4:48 p.m. - Wife was a tad upset to find Maya’s diaper full when she got home. Asked, “Didn’t you change her at all today?” I told her I didn’t get around to reading the instructions on the diaper box. Wrong answer. I get to sleep on couch tonight.

(Note to self: Starting tomorrow, set timer to go off every two hours to check diaper.)

Day 2:

6:11 a.m. - Couch not so bad. Have pillow zipper marks on face, though.

12:08 p.m. - How am I supposed to get this child to eat? She doesn’t buy the old “Airplane and Hangar” bit. Reverse psychology? Ain’t having it. She totally ruined the BBQ spare ribs I gave her, licking off the sauce so no one would eat them. She will eat Cheerios and yogurt, though.

(Note to self: Buy stock in Dannon and General Mills. So much for the food pyramid.)

2:16 p.m. - Help! Stuck under pile of diapers, soiled bibs, dirty clothes and used wipes. I’m giving this notebook to my dog, Simon, in the hopes that he’ll find someone to save me.

2:53 p.m. - Freed myself. Dog was no help. Just ate the dropped Cheerios off the baby’s tummy and licked the yogurt out of her hair.

Day 4:

8:37 a.m. - Decided to enlist the help of Simon. After every meal he cleans the floor and licks the baby clean. Man’s best friend.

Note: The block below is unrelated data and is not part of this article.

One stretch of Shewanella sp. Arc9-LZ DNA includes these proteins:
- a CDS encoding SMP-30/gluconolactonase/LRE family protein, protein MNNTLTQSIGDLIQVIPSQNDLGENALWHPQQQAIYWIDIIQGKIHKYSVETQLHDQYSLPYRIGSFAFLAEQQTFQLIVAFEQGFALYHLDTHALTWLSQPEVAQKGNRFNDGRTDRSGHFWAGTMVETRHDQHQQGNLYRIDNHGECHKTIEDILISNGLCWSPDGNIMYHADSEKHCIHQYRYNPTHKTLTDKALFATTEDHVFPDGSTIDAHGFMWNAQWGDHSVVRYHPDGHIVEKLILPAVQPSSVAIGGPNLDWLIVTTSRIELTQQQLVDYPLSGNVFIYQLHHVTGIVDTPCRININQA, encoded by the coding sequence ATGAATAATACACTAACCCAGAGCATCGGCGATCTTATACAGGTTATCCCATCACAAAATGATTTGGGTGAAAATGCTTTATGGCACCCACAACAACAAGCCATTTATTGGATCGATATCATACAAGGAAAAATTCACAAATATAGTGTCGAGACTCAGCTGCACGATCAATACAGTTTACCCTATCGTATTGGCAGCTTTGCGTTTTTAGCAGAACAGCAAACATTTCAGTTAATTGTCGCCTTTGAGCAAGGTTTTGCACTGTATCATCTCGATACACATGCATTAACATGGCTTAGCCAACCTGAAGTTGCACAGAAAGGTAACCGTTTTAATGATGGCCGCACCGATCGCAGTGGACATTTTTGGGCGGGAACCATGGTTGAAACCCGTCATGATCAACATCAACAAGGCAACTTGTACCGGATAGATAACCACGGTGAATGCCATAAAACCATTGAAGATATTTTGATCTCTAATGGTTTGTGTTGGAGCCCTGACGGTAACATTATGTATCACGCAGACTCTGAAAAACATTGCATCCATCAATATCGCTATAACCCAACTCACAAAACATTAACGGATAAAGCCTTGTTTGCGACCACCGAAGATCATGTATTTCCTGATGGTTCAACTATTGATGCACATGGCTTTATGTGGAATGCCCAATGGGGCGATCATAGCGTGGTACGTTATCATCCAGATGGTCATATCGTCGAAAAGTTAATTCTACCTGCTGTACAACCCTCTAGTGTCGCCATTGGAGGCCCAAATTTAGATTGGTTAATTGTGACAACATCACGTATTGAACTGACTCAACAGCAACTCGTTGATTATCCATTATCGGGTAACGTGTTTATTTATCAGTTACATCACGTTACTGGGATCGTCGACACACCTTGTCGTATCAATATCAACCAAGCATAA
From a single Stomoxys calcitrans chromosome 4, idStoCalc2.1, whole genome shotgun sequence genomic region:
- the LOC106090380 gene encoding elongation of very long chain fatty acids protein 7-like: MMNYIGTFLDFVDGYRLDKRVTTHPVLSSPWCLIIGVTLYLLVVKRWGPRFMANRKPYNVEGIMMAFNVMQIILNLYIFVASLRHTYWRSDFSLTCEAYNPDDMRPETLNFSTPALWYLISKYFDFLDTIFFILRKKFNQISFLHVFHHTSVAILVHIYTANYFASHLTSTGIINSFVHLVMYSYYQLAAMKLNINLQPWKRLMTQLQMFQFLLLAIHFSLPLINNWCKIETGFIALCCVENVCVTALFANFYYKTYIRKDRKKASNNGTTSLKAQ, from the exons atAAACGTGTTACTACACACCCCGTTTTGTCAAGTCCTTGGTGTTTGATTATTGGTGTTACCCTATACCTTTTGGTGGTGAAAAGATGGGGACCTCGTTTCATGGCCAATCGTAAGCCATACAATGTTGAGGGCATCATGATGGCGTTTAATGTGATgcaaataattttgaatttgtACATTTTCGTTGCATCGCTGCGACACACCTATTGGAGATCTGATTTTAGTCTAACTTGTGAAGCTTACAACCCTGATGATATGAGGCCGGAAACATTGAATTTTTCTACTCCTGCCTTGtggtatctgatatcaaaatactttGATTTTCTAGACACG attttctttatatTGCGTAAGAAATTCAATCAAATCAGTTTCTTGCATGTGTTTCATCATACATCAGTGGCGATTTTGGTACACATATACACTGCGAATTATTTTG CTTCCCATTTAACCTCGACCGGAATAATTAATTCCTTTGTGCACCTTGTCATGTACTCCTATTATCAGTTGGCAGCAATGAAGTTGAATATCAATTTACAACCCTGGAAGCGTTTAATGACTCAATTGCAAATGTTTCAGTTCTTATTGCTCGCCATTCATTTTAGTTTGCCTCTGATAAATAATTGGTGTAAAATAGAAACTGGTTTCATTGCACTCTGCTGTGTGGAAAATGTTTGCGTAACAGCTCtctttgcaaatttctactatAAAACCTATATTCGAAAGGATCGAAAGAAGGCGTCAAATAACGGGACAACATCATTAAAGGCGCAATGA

1:38 p.m. - Maya looked right at me and plain as day said, “Ont roz. Waya ont roz. Knee na-na. Utta knee na-na tue.” Then she waited for me to respond... So, I put on some Bruce Springstein. I wasn’t even close, but ten points for effort.

(Note to self: Go to Sharper Image tomorrow and buy baby translating device.)

Day 5:

10:57 a.m. - Last five mornings at precisely 9:00 this child points at TV and yells, “Ya-ya, Po! Ya-ya, Po!” I’ve tried everything: Sesame Street, Popeye, ESPN. Even gave her a yo-yo, a pogo stick and let her listen to cellist Yo-Yo Ma. Nothing. Then, exactly at 9:27, she silently leaves the TV and pulls on the dog’s ear.

2:16 p.m.- Quite proud of myself today. The kid’s been tearing off her diaper every chance she gets. Before I get it back on, she’s peed on the floor, or pooped on the carpet (I’ve left a few of those for Mary to clean and blamed it on the dog). Today I used "Man’s Second Best Friend", duct tape. She’s not getting those diapers off without a blow torch.

Day 7:

1:26 p.m. - Stumbled across four alien-like life-size Muppets with flat screen TV’s in their abdomens at 9:00 this morning. Maya screamed with delight, “Ya-ya, Po!” Apparently, I hit the motherload. It’s called, “Teletubbies.”